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  • Even MFs seem to follow herd mentality mantra

    Quote by Rajeev Thakkar in DNA, September 13, 2016

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    Even MFs seem to follow herd mentality mantra
    An analysis of equity mutual funds' exposure over the past five years shows that exposure to finance, banks, cement, auto sectors has grown whereas oil, telecom, power have faced cuts


    Mutual fund managers claim not to follow herd mentality, yet overall numbers tell a different story. An analysis of equity mutual funds' sector choices or exposure shows that over the past five years finance, banking, cement, auto, construction projects and consumer durables have witnessed a sharp rise in MF exposure.

    These sectors, which closely track the consumer economy, have seen an incremental rise as fund managers positioned themselves for earnings/valuation growth, in line with fatter consumer wallets. Aspirations of the average Indian consumer underwent a shift in the past half a decade with people opting to buy automobiles, houses and durables often backed by finance.

    Consider the finance sector. Mutual funds put in about ₹ 8,500 crore in these stocks in July 2011, with the sector accounting for 4.26% of equity assets under management (AUM). Five years down the line, the finance sector is still a big bet for mutual funds with nearly ₹ 33,000 crore of exposure and accounting for nearly 8% of equity AUM, shows data by Securities and Exchange Board of India (Sebi).

    Banking remains the biggest sector. MF exposure stood at 16.96% five years ago and this has only strengthened. Today, lenders account for nearly 20% of equity AUM or two rupees out of every ten spent by the fund managers. Of course, today MFs are inclined towards private sector banks compared to the state-run lenders due to the rising bad loan problem for the public sector banks. In fact, the total market value of NBFC stocks is almost double that of the PSU banks.

    "PSU Banks do seem statistically cheap but it is tough to figure out how many of them will recapitalise themselves and grow. Meanwhile, the opportunity is ripe for other banks / NBFCs to capture market share and growth opportunities. The earnings growth is driven by both availabilities of capital and the business cycle," said Rajeev Thakkar, CIO, PPFAS Mutual Fund.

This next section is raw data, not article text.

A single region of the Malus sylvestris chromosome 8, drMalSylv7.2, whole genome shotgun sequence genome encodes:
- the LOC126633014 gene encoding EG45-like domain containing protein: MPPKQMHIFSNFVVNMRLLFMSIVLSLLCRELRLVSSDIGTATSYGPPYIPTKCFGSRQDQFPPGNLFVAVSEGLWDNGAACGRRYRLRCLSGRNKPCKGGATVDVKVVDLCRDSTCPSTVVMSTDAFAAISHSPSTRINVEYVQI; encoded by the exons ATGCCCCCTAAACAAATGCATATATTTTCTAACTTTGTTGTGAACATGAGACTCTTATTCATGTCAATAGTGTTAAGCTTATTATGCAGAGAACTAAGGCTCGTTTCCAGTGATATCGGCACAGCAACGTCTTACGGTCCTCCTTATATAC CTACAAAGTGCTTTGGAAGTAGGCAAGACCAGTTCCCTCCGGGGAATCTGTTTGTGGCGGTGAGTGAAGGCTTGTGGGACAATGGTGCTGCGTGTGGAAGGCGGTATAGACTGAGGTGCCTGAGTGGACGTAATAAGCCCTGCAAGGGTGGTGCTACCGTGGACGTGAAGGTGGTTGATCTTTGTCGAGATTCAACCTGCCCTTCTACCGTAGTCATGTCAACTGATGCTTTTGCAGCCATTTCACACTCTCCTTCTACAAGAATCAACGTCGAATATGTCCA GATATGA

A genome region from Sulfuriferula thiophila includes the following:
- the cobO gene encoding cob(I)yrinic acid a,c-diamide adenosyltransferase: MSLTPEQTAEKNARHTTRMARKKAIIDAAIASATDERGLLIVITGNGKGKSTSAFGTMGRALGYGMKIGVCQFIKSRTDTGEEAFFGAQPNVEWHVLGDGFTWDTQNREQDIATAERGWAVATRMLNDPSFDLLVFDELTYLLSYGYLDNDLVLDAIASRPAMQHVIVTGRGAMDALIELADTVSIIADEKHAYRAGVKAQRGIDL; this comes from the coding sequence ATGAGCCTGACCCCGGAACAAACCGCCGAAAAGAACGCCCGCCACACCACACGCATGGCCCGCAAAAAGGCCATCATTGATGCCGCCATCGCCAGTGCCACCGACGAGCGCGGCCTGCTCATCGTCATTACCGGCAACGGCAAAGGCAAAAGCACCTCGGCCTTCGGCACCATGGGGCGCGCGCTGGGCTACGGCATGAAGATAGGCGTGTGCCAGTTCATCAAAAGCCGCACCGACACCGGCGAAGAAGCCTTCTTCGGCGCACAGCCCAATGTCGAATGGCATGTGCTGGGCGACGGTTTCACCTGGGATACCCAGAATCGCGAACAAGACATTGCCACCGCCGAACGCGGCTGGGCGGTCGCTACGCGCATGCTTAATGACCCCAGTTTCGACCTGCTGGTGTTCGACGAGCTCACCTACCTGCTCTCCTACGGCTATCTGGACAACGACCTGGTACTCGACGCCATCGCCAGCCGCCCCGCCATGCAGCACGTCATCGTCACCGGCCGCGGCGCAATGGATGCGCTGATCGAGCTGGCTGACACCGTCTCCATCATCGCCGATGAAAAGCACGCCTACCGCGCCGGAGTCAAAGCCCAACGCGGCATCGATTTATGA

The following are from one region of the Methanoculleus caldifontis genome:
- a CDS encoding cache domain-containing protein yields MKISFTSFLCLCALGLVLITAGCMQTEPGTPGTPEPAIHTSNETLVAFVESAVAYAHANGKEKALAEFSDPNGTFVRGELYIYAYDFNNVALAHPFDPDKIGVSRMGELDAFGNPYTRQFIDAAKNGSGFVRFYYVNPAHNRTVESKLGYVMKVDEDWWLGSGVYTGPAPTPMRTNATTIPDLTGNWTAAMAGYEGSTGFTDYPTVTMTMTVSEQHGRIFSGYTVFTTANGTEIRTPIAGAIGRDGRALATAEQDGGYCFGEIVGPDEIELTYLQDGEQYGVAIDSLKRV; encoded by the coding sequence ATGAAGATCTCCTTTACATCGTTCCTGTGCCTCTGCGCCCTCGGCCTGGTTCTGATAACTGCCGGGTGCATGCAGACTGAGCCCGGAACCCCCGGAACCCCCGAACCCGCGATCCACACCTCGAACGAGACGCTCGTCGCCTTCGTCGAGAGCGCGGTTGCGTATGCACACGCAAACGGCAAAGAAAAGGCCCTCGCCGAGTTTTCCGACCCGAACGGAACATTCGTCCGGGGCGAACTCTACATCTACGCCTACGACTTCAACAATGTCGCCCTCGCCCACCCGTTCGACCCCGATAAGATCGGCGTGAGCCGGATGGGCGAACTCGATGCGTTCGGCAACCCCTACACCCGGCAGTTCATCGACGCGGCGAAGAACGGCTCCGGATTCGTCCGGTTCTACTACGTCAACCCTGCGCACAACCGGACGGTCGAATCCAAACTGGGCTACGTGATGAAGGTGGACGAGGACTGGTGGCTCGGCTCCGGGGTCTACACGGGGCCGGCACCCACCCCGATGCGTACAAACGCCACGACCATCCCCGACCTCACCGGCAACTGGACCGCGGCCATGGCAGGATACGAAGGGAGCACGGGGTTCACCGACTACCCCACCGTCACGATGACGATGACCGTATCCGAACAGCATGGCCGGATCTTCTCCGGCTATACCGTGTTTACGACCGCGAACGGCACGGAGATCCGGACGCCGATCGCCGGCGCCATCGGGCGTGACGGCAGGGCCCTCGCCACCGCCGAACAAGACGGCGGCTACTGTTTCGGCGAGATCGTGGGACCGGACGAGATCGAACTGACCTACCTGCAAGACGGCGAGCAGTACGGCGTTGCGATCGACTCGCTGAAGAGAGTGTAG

Sectors like cement, auto, construction project, consumer durables, transportation and chemicals have seen overall MF exposure go up by 0.93 percentage points to 2.58 percentage points. The automobile sector is taken as a proxy for the economy. After a brief lull, auto sales are again back with a bang. "Passenger vehicle sales registered a scorching growth of 16% for the month of August which is the loudest signal on the health of the economy. This is one macroeconomic signal which is infallible in estimating the vibrancy in the economy. The bull case scenario based on passenger vehicle sales is the most reliable indicator of the Indian stock market since the last three decades," opines Jimeet Modi, CEO, Samco Securities.

    It is important to understand that equity AUM grew by leaps and bounds during the past five years. At the end of July 2011, equity AUM stood at 2.01 lakh crore. With a huge gush of inflows and stocks zooming upward, for instance, just in one year investors pumped in over ₹ 85,000 crore into equity funds in 2015. All this money flowed into the stock markets as most fund managers do not take cash calls. Imagine the effect over 5 years. The benchmark Sensex galloped from 18200 levels at July-end of 2011 to 28000 at the end of July-2016.

    So, it is interesting to find out which sectors lost favor. The analysis of Sebi data shows that MFs exposure saw the steepest cut in oil space. The past 12-18 months have been particularly trying times for oil companies with the fall of crude to decadal low levels. Exposure has dropped from 3.21% to less than 0.7% in five years.

    Telecom services stocks have also been under pressure, buckling under the weight of strict regulations, debt, falling average revenue per user and competition. Mutual funds held 3.56% of their overall equity AUM in telecom services stocks in 2011. That exposure has slowed down to a mere 1.26%. Fund managers' call on telecom has been right. With the advent of Reliance Jio, listed stocks like Bharti Airtel and Idea have faced some punishment and things might be topsy-turvy even going ahead. ICICI Securities said, "The key thing to watch would be the impact on Bharti/Idea's high ARPU subscribers, and the likely ARPU accretion from the migration of 2G data subscribers and expanding data users from Q4FY17."

    Mutual Funds have also shown resistance to stocks related to gas, petroleum products, precious metals, industrial capital goods and power. Individual exposure in these sectors has come down by 1.5-2.2 percentage points.

    The original article could be seen here.

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